The authors also found that Group 1 pre-service teachers, who experienced much more practical teaching, expanded their PCK and conceptions about teaching practices during their year of study. At the end of the year they mentioned many approaches for meaningful learning such as relevance, motivation, assessment, group learning and connections of prior knowledge to new knowledge as a means of knowledge construction.
Their discussions moved from class management to grading and learning progression as means of assessing each individual student.
Nevertheless, their conceptions remained rather teacher-centered.
The tension between student-centered and teacher-centered conceptions was also reflected in the cognitive structure analysis.
The authors note that this group of pre-service teachers is an example of transforming and refining prior knowledge and stable conceptions about learning and teaching, from personal experience as high-school students, to a more sophisticated level: the student-centered practice.
Their discussions and the higher coherence between the ‘teacher- or student–centered’ construct category and other construct categories at the end of the year, imply that at the time of this study they were in a process of meaningful learning about teaching practice namely, enlarging their PCK.
Yet, since they had a relatively low CK base and almost no inquiry experience in biology they did not refer to inquiry nor to high order thinking skills toward the end of their studies.
Although previous studies have concluded that “subject-specific measures matter”), little attention has been given to the effect of low CK on teaching. This study shows that the preservice teachers with minimal CK concentrated on teaching strategies and not on high-order thinking skills.
The authors report that their analysis of Group 2 revealed that all the pre-service teachers with relatively high CK and inquiry experience as well as minimal teaching experience were mainly concerned with the gap between high-school students' knowledge and their own knowledge in biology.
This concern is reflected explicitly in their discussions about teaching strategies, meaningful learning and thinking skills.
These pre-service teachers expanded their knowledge about teaching strategies in the second semester and mentioned different teaching strategies such as: relevance, modeling, skill construction, group learning and guidance.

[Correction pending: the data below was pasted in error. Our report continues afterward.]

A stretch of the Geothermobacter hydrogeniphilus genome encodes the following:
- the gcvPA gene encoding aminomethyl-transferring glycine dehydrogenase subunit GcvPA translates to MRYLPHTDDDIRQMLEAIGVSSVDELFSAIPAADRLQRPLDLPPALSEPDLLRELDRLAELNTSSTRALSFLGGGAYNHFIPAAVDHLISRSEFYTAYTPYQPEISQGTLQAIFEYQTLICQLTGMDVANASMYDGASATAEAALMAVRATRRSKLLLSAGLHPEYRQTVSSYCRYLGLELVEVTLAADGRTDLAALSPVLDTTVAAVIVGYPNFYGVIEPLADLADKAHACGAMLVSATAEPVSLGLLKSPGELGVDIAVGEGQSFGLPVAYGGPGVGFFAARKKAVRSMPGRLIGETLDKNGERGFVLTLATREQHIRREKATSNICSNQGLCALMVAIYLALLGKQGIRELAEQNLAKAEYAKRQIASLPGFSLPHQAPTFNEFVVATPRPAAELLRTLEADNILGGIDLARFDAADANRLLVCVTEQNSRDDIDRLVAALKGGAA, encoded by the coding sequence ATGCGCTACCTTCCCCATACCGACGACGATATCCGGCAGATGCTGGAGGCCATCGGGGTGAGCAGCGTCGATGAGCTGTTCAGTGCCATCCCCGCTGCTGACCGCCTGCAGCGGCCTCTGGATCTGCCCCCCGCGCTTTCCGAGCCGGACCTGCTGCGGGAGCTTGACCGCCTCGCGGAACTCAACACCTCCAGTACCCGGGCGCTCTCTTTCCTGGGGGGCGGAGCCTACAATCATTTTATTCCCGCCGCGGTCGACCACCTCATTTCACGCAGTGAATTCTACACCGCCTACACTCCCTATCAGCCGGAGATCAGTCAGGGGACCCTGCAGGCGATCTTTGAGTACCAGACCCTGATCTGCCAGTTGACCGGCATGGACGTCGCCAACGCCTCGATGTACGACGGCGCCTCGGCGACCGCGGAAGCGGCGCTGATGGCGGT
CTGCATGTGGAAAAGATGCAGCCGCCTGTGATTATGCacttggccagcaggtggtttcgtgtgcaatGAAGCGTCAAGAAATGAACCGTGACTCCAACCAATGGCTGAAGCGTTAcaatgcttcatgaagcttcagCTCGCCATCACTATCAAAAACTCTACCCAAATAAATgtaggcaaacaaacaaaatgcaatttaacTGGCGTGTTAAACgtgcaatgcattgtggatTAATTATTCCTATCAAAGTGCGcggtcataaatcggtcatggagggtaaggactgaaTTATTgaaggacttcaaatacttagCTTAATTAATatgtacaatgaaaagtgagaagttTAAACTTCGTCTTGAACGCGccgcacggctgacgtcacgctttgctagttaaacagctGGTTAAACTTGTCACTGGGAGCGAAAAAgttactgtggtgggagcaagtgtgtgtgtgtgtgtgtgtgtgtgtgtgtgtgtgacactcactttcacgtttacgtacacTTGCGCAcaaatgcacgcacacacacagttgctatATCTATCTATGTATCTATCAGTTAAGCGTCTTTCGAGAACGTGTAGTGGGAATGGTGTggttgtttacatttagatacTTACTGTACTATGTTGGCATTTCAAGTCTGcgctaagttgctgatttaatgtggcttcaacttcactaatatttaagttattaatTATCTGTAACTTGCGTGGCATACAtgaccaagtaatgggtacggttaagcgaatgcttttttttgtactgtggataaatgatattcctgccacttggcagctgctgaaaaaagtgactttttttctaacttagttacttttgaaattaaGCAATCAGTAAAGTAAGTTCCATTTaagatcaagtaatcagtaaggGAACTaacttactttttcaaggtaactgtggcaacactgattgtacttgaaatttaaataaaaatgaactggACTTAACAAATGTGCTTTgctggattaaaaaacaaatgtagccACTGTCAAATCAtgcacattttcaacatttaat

Their concerns about the knowledge gap were also reflected in elevated discussions in the second semester about the curriculum and ways of adjusting the content of the laboratory lessons to the high-school students' age and knowledge level. Since they were active researchers, the gap between their own laboratory skills and those of the high-school students, and the approaches for teaching them, was significant for their PCK development.
Their discussions of meaningful learning moved from concerns about the gap between their knowledge and the ability of the students to learn, in the first semester, to the advantages of inquiry and critical thinking as means of meaningful learning in the second semester.
These pre-service teachers' focus on thinking skills such as inquiry and critical thinking was also reflected in their cognitive construct structure.
The authors note that these findings are consistent with previous studies that concluded that novice teachers tend to rely more heavily on one domain of knowledge and that despite their strong content background they did not make effective use of their knowledge in their early teaching experience.
Overall, the authors note that this study sheds new light on the professional development process of pre-service teachers who differ in their scientific knowledge basis and the teaching experience acquired during the training program.
Those with limited biology knowledge and more intensive observation and teaching training were challenged by the strategy shift from student-centered to teacher-centered practices.
In contrast, those with extensive biology knowledge and less intensive observation and teaching training mainly discussed teaching strategies, meaningful learning and thinking skills (inquiry and critical thinking) as means to bridge the gap between high-school students' knowledge and their own knowledge in biology.
The latter group also displayed higher diversity and connectivity among coherent constructs about teaching, implying an expansion of learning about teaching.
The authors suggest that these findings have critical implications for the design of PD programs with regard to two main aspects: strengthening and expanding the scientific knowledge of preservice teachers and expanding the opportunities for teaching, including such diverse means as observation, modeling, feedback, and actual teaching to facilitate a better understanding of the curriculum and of students' needs.
The authors conclude that the emerging recommendations from this study are that for pre-service teachers with limited content knowledge, it is important for PD programs to include scientific courses and inquiry experience that might encourage them to foster high-level thinking skills in their practice.
For all pre-service teachers, regardless of their level of content knowledge, the authors recommend practicing and observing teaching as much as possible.
This will foster both their knowledge of student thinking, and their familiarity with the high school science curriculum, which might bridge the knowledge gap between pre-service teachers and high-school students.